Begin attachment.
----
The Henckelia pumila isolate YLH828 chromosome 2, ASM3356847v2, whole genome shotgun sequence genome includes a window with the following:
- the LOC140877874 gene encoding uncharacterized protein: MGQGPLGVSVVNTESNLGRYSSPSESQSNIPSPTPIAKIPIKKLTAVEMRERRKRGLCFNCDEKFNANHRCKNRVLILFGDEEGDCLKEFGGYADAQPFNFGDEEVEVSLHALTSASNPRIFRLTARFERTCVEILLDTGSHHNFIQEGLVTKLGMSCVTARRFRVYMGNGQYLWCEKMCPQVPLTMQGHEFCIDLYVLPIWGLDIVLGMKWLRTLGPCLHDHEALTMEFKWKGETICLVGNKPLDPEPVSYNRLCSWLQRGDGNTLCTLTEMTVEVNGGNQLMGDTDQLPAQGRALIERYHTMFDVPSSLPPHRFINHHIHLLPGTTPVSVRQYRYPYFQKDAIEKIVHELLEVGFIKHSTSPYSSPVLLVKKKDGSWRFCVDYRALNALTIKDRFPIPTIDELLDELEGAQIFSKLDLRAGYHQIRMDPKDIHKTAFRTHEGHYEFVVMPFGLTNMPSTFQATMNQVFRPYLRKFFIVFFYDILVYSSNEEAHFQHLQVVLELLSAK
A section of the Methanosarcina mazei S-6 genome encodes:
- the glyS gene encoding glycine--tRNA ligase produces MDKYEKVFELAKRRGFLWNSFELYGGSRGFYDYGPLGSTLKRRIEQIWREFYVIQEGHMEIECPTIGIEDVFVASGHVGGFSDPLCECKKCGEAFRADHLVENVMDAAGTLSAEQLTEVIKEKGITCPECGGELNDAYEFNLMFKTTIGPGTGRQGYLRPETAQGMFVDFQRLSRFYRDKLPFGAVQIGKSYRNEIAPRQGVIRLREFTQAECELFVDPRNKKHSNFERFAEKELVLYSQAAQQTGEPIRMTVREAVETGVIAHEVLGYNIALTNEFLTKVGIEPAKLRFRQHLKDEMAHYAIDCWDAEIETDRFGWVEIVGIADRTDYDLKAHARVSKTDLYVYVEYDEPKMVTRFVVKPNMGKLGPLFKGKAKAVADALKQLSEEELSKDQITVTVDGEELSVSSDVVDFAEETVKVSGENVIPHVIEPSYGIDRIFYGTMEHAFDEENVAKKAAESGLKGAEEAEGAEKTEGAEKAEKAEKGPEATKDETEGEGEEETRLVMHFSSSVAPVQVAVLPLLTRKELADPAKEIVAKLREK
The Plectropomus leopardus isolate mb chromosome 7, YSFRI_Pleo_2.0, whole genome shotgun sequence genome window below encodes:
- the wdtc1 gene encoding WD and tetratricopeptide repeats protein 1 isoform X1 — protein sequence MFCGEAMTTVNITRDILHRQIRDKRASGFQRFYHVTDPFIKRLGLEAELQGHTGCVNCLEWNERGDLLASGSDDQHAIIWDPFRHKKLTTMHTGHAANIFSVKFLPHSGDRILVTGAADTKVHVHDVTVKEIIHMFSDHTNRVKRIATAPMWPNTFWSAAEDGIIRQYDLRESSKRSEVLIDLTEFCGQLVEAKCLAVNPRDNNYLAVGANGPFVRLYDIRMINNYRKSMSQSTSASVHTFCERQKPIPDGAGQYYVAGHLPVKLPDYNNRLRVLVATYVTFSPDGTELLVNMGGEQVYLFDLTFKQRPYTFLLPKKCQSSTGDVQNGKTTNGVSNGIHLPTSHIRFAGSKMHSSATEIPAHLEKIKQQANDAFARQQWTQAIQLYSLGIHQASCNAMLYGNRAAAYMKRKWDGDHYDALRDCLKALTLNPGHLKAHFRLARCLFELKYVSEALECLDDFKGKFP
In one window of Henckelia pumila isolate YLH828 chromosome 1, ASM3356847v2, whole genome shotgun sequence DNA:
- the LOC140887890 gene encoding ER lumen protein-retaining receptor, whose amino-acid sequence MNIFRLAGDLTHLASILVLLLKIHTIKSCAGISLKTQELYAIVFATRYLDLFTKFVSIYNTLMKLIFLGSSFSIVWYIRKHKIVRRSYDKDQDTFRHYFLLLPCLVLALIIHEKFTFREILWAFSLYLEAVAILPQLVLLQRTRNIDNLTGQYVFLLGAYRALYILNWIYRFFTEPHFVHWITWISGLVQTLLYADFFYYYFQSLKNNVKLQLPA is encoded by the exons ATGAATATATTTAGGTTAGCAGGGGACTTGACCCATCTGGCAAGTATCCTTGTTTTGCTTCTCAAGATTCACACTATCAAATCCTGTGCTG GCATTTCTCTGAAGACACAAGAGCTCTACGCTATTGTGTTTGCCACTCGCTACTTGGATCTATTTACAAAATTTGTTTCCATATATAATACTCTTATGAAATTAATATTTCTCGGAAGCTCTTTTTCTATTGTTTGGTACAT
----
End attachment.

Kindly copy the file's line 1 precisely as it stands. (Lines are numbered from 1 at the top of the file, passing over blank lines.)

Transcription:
The Henckelia pumila isolate YLH828 chromosome 2, ASM3356847v2, whole genome shotgun sequence genome includes a window with the following: